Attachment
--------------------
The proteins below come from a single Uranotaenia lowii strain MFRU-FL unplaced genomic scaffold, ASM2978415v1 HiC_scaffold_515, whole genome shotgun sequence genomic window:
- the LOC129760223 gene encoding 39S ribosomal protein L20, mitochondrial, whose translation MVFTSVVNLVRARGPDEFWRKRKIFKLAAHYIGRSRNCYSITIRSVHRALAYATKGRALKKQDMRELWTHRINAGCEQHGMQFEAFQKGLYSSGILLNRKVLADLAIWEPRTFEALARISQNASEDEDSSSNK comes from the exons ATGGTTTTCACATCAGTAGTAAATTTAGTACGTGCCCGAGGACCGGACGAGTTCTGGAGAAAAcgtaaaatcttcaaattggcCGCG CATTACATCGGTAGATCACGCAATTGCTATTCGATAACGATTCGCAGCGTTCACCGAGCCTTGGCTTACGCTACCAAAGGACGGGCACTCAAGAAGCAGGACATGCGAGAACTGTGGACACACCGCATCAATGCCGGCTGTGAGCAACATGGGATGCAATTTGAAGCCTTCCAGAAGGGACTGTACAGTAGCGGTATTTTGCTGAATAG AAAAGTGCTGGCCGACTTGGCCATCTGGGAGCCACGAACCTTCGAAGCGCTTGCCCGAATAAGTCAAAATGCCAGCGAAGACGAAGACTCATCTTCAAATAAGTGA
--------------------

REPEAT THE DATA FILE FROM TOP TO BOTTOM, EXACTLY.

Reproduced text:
The proteins below come from a single Uranotaenia lowii strain MFRU-FL unplaced genomic scaffold, ASM2978415v1 HiC_scaffold_515, whole genome shotgun sequence genomic window:
- the LOC129760223 gene encoding 39S ribosomal protein L20, mitochondrial, whose translation MVFTSVVNLVRARGPDEFWRKRKIFKLAAHYIGRSRNCYSITIRSVHRALAYATKGRALKKQDMRELWTHRINAGCEQHGMQFEAFQKGLYSSGILLNRKVLADLAIWEPRTFEALARISQNASEDEDSSSNK comes from the exons ATGGTTTTCACATCAGTAGTAAATTTAGTACGTGCCCGAGGACCGGACGAGTTCTGGAGAAAAcgtaaaatcttcaaattggcCGCG CATTACATCGGTAGATCACGCAATTGCTATTCGATAACGATTCGCAGCGTTCACCGAGCCTTGGCTTACGCTACCAAAGGACGGGCACTCAAGAAGCAGGACATGCGAGAACTGTGGACACACCGCATCAATGCCGGCTGTGAGCAACATGGGATGCAATTTGAAGCCTTCCAGAAGGGACTGTACAGTAGCGGTATTTTGCTGAATAG AAAAGTGCTGGCCGACTTGGCCATCTGGGAGCCACGAACCTTCGAAGCGCTTGCCCGAATAAGTCAAAATGCCAGCGAAGACGAAGACTCATCTTCAAATAAGTGA